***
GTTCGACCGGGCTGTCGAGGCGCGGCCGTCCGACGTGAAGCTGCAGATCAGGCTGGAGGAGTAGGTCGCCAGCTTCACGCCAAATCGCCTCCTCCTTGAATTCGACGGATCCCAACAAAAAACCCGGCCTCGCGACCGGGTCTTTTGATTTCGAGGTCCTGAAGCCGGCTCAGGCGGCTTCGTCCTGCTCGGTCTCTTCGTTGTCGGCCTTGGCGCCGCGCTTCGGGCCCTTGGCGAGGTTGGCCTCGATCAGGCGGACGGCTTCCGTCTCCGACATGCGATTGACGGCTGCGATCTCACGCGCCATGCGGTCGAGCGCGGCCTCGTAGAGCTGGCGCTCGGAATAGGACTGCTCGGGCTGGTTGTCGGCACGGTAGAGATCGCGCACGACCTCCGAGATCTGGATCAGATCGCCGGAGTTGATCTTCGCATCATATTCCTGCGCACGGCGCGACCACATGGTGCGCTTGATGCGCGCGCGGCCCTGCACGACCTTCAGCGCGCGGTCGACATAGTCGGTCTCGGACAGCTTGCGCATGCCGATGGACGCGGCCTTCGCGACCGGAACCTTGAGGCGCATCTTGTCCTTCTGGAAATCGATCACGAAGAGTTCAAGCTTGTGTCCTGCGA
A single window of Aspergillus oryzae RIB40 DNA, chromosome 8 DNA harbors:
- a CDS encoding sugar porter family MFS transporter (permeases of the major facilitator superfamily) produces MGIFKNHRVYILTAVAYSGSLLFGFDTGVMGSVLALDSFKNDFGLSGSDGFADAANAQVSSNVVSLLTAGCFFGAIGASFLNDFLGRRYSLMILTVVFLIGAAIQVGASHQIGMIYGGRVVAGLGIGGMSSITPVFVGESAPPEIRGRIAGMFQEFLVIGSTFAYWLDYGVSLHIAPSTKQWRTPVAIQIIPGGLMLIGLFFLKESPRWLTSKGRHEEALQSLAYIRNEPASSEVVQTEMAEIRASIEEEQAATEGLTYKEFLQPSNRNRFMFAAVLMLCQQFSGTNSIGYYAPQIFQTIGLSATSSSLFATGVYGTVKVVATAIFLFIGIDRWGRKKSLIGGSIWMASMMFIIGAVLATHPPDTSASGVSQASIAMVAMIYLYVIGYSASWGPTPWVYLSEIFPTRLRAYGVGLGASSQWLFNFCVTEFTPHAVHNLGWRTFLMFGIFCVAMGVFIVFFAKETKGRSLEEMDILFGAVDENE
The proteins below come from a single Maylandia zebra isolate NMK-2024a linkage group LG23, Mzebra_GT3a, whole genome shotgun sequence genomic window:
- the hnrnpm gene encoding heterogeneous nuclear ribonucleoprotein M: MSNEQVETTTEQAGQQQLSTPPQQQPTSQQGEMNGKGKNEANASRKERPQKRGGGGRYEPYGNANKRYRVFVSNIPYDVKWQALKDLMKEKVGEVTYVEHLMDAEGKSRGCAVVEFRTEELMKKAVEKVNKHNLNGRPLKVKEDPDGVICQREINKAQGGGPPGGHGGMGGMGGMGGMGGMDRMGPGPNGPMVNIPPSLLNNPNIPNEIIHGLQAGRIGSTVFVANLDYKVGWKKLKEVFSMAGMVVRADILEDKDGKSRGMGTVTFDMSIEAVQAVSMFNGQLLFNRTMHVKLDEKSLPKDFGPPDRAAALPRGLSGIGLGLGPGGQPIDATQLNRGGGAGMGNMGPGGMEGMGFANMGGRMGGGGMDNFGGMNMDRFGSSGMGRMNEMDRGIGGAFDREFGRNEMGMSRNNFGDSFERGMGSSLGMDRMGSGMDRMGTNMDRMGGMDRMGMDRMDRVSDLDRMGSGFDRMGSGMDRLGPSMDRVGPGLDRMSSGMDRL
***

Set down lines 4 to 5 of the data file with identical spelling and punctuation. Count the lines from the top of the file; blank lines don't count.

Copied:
The proteins below come from a single Maylandia zebra isolate NMK-2024a linkage group LG23, Mzebra_GT3a, whole genome shotgun sequence genomic window:
- the hnrnpm gene encoding heterogeneous nuclear ribonucleoprotein M: MSNEQVETTTEQAGQQQLSTPPQQQPTSQQGEMNGKGKNEANASRKERPQKRGGGGRYEPYGNANKRYRVFVSNIPYDVKWQALKDLMKEKVGEVTYVEHLMDAEGKSRGCAVVEFRTEELMKKAVEKVNKHNLNGRPLKVKEDPDGVICQREINKAQGGGPPGGHGGMGGMGGMGGMGGMDRMGPGPNGPMVNIPPSLLNNPNIPNEIIHGLQAGRIGSTVFVANLDYKVGWKKLKEVFSMAGMVVRADILEDKDGKSRGMGTVTFDMSIEAVQAVSMFNGQLLFNRTMHVKLDEKSLPKDFGPPDRAAALPRGLSGIGLGLGPGGQPIDATQLNRGGGAGMGNMGPGGMEGMGFANMGGRMGGGGMDNFGGMNMDRFGSSGMGRMNEMDRGIGGAFDREFGRNEMGMSRNNFGDSFERGMGSSLGMDRMGSGMDRMGTNMDRMGGMDRMGMDRMDRVSDLDRMGSGFDRMGSGMDRLGPSMDRVGPGLDRMSSGMDRL